Conducting sales business with a handshake at a branch office still has place for some distributors, thanks to long-held customer preferences. However, younger generations want an Amazon-like experience for ordering, tracking and invoicing products online.
The result, for some distributors, is a hybrid salesforce that still maintains an outside sales staff for face-to-face meetings with customers while also enabling digital tools for inside sales teams as they work with their IT departments.
The digital approach allows customers to check out pricing, availability and ordering of products across websites using their phones or other devices. Having a two-headed sales model may not be feasible for small- to medium-sized distributors that aren’t relying on e-commerce sales.
“I think we will continue to see growth in e-commerce and electronic transactions,” says Ted Stark, division general manager, Dalco, a division of Imperial Dade. “For us, I don’t think it will totally replace the face-to-face sales because we do a lot of consulting and training as part of our sales process.”
In his response to the survey, Scott Bebenek, vice president, Industrial Buying Group, says one of his goals for 2022 is expanding IBC’s sales team to build revenue over the next 12 months. Bebenek says independent distributors have one advantage over large distributors when it comes to sales staff. While a smaller distributor might only have seven sales reps, “those seven reps have been with the company is 18 years or 22 years,” he says.
Expanding the sales footprint
Penn Hoyt, vice president of operations and Marketing at LMT Imports, says his company is looking to expand its salesforce as it sells more of its rustic pine furniture in new markets in the South. Penn says LBT worked on expanding its footprint prior to the pandemic, and then COVID-19 accelerated that expansion.
In his survey response, Hoyt says his company is expanding its sales team to build revenue over the next 12 months while also looking to move into new geographic areas.
LBT has primarily offered its furniture in the Southwest from its warehouse in Grand Prairie, Texas. The pandemic led companies in the South to contact LBT because they haven’t been able to get furniture from their regular suppliers. This also led to LBT offering more upscale furniture.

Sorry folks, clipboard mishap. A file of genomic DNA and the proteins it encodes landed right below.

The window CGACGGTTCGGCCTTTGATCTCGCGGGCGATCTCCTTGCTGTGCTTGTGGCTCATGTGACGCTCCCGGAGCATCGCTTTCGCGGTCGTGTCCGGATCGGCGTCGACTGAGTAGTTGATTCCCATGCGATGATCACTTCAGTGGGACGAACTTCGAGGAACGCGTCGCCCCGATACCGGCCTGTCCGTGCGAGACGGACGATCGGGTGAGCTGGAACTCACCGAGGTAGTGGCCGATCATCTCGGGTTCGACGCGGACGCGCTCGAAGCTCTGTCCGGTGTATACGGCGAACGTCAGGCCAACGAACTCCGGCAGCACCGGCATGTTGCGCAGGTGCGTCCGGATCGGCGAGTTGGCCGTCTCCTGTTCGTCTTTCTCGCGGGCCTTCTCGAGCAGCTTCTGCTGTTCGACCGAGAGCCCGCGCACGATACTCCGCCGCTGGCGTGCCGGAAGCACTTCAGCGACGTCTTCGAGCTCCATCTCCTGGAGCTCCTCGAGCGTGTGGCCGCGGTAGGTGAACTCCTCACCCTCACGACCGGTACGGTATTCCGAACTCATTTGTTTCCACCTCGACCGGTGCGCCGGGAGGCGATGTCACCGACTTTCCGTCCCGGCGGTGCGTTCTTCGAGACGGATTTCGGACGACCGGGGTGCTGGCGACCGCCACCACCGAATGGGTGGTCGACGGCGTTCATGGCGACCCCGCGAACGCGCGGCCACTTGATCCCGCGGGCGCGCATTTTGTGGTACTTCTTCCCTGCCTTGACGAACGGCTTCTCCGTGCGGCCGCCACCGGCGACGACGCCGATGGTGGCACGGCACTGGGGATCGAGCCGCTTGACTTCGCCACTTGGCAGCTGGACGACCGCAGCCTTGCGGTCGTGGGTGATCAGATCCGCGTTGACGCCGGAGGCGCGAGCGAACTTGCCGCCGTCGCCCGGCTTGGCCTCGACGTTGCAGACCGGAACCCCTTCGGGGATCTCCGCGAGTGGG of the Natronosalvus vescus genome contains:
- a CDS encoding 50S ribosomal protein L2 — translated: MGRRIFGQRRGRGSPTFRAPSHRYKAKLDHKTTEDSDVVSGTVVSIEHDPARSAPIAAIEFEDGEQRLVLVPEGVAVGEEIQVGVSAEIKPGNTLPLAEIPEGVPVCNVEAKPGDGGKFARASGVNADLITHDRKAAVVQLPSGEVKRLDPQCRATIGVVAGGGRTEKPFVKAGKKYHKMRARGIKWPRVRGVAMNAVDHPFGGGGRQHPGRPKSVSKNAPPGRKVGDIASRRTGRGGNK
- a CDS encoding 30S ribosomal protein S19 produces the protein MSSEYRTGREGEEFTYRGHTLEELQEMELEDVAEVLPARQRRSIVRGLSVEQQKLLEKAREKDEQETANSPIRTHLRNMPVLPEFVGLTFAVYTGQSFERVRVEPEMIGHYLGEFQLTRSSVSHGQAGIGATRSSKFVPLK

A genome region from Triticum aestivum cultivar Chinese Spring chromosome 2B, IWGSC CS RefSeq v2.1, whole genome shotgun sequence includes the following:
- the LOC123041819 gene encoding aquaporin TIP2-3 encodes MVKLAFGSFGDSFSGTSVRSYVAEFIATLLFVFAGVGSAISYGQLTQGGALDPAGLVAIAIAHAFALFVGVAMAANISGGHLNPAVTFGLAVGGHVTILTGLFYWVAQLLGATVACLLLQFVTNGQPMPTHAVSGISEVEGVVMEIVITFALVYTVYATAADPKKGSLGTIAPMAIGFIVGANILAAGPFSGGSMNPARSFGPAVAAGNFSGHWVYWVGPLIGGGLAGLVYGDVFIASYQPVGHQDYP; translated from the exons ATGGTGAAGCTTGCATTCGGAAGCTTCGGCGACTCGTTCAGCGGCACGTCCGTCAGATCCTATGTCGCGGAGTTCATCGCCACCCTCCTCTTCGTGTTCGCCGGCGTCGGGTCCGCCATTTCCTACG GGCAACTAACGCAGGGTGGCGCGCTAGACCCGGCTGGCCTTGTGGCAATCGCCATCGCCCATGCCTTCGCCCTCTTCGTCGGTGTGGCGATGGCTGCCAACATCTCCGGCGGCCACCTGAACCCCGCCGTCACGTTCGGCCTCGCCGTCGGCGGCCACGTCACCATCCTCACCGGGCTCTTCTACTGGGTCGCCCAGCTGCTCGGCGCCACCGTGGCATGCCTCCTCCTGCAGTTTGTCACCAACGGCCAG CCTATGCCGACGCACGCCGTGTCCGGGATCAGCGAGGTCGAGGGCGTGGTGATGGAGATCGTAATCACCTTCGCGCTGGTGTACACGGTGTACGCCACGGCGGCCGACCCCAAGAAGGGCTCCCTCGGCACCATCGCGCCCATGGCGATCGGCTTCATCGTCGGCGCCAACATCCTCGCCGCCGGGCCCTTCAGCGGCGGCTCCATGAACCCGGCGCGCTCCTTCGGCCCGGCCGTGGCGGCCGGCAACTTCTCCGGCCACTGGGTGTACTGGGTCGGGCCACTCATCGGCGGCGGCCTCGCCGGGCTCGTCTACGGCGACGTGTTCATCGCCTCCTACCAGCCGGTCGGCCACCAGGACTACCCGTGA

“What we’re seeing is, retailers out toward Florida, Georgia, Alabama, Tennessee — those areas that we normally would not really sell to — have now started contacting us saying, ‘Hey, we don’t have any suppliers anymore. We want to start buying from you,’” Hoyt says. “The issue in the past was the shipping cost was not going to be inexpensive, but now they’re saying, ‘We don’t care, we can’t get the goods.’
“Our reps are able to say, ‘Hey, look, this is going to help attract another level of customer for you, who spends more money. And, when they’re spending more money, that’s good for you.’ It’s bigger margins for us, as well.”
Defining digital marketing strategies
Michael Butera, director, digital marketing for Steiner Electric Company, says his company recorded more online transactions in 2021 that also add greater average order value.
Butera says the company’s marketing team now works closely with the IT team and e-catalog team that manage product data and marketing channels. Those marketing efforts include email, social media, SEO, paid search, text ads and shopping ads with companies such as Microsoft’s Bing and Google. For digital marketing, Butera says it’s important to have the same marketing campaigns across all the channels.
“It’s not just digital. We’re conveying the same message through all our channels,” he says. “So, creating the collateral [material] that our sales team is going to use. If a customer were to go online and they see some kind of promotion when they talk to our sales reps, they’re going to hear that same message.”